John's History

Little Me Now, I will admit that my life may seem exciting and adventurous to most common domestic animals, but the rest of you will probably find it rather dull. I don't care. There is an unwritten law that says EVERY personal web site has to have at least one REALLY boring page, and this is mine. I don't write the rules, I am just forced to obey them or I have to turn in my geek license. If you don't like it, complain to the web police. By the way, try not to snore too loudly while reading this; the neighbors keep complaining. That's not all that they tell me about you, but this is a public forum, and I've been sworn to secrecy about the rest.

Where was I? Oh yeah. I was born on an automobile assembly line in Michigan to Harvey and Melicent Versteeg. Actually, it was in a hospital, but lots of people are born in hospitals and who wants to be normal? People were so upset that they shot Martin Luther King, Jr. four days later. Well, perhaps they were not upset at me. Fortunately, my father was the live-in curator at Fort Wayne, so we were safe, once inside the walls. After all, what self respecting rioter is going to bother to go all the way into a revolutionary fort, just to see if there was something to damage or steal when there was lots more fun things to do on the streets. Museums are known for many things, but great places to riot, they are not.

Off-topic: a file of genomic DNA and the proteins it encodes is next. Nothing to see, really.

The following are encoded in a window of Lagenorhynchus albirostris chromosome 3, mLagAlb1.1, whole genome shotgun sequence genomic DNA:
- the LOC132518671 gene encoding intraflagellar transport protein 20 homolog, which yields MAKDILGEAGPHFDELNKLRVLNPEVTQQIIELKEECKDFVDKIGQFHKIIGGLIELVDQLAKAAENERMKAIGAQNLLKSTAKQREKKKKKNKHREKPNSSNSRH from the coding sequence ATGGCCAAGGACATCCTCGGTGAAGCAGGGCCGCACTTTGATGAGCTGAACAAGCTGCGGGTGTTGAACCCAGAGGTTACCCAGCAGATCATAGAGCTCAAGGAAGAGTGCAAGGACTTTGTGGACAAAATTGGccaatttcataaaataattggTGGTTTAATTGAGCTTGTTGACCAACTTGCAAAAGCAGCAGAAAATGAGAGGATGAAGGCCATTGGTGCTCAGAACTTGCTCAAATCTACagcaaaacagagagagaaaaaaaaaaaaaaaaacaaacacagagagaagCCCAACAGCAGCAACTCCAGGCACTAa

We moved around a bit when I was a kid. My sister, Toni, was born in New York, while my father was curator of Old Museum Village. In 1971, we finally stopped moving for a while and settled into a little, unsuspecting suburb of Chicago called Forest Lake, Illinois, about 60 miles North of Chicago. For six years, my father was the director of the Lake County Museum, while my mother, always the champion of causes, was active in community politics and in the Mundelin United Methodist Church. It was a GREAT place for a kid my age. There were probably 50 kids in my age range within a half mile radius. I bicycled to them in the summer and walked across the lake in the winter. Oh yeah, we lived on a 30+ acre lake.